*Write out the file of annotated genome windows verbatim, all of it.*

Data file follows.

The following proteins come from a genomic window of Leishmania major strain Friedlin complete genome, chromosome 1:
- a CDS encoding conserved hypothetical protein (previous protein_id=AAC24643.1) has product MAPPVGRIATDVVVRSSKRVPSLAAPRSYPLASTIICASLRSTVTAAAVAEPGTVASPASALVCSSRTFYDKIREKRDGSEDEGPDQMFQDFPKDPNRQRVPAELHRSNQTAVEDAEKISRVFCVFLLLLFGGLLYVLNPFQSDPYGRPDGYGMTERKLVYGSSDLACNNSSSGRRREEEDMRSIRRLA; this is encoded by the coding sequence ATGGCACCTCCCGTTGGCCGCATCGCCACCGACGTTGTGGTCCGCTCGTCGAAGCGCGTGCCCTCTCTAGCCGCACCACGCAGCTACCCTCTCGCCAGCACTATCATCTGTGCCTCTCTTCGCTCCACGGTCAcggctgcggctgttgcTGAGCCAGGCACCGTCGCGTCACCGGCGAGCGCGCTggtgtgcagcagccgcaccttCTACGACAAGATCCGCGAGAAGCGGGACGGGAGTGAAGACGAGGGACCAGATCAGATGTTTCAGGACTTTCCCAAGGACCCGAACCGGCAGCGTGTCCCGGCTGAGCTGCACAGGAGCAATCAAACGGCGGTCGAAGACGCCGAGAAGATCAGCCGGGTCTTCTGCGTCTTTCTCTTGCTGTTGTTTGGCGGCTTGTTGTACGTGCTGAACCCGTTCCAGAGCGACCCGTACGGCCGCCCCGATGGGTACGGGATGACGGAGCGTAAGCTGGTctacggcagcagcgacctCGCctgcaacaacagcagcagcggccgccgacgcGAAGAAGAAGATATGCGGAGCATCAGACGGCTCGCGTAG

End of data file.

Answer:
The following proteins come from a genomic window of Leishmania major strain Friedlin complete genome, chromosome 1:
- a CDS encoding conserved hypothetical protein (previous protein_id=AAC24643.1) has product MAPPVGRIATDVVVRSSKRVPSLAAPRSYPLASTIICASLRSTVTAAAVAEPGTVASPASALVCSSRTFYDKIREKRDGSEDEGPDQMFQDFPKDPNRQRVPAELHRSNQTAVEDAEKISRVFCVFLLLLFGGLLYVLNPFQSDPYGRPDGYGMTERKLVYGSSDLACNNSSSGRRREEEDMRSIRRLA; this is encoded by the coding sequence ATGGCACCTCCCGTTGGCCGCATCGCCACCGACGTTGTGGTCCGCTCGTCGAAGCGCGTGCCCTCTCTAGCCGCACCACGCAGCTACCCTCTCGCCAGCACTATCATCTGTGCCTCTCTTCGCTCCACGGTCAcggctgcggctgttgcTGAGCCAGGCACCGTCGCGTCACCGGCGAGCGCGCTggtgtgcagcagccgcaccttCTACGACAAGATCCGCGAGAAGCGGGACGGGAGTGAAGACGAGGGACCAGATCAGATGTTTCAGGACTTTCCCAAGGACCCGAACCGGCAGCGTGTCCCGGCTGAGCTGCACAGGAGCAATCAAACGGCGGTCGAAGACGCCGAGAAGATCAGCCGGGTCTTCTGCGTCTTTCTCTTGCTGTTGTTTGGCGGCTTGTTGTACGTGCTGAACCCGTTCCAGAGCGACCCGTACGGCCGCCCCGATGGGTACGGGATGACGGAGCGTAAGCTGGTctacggcagcagcgacctCGCctgcaacaacagcagcagcggccgccgacgcGAAGAAGAAGATATGCGGAGCATCAGACGGCTCGCGTAG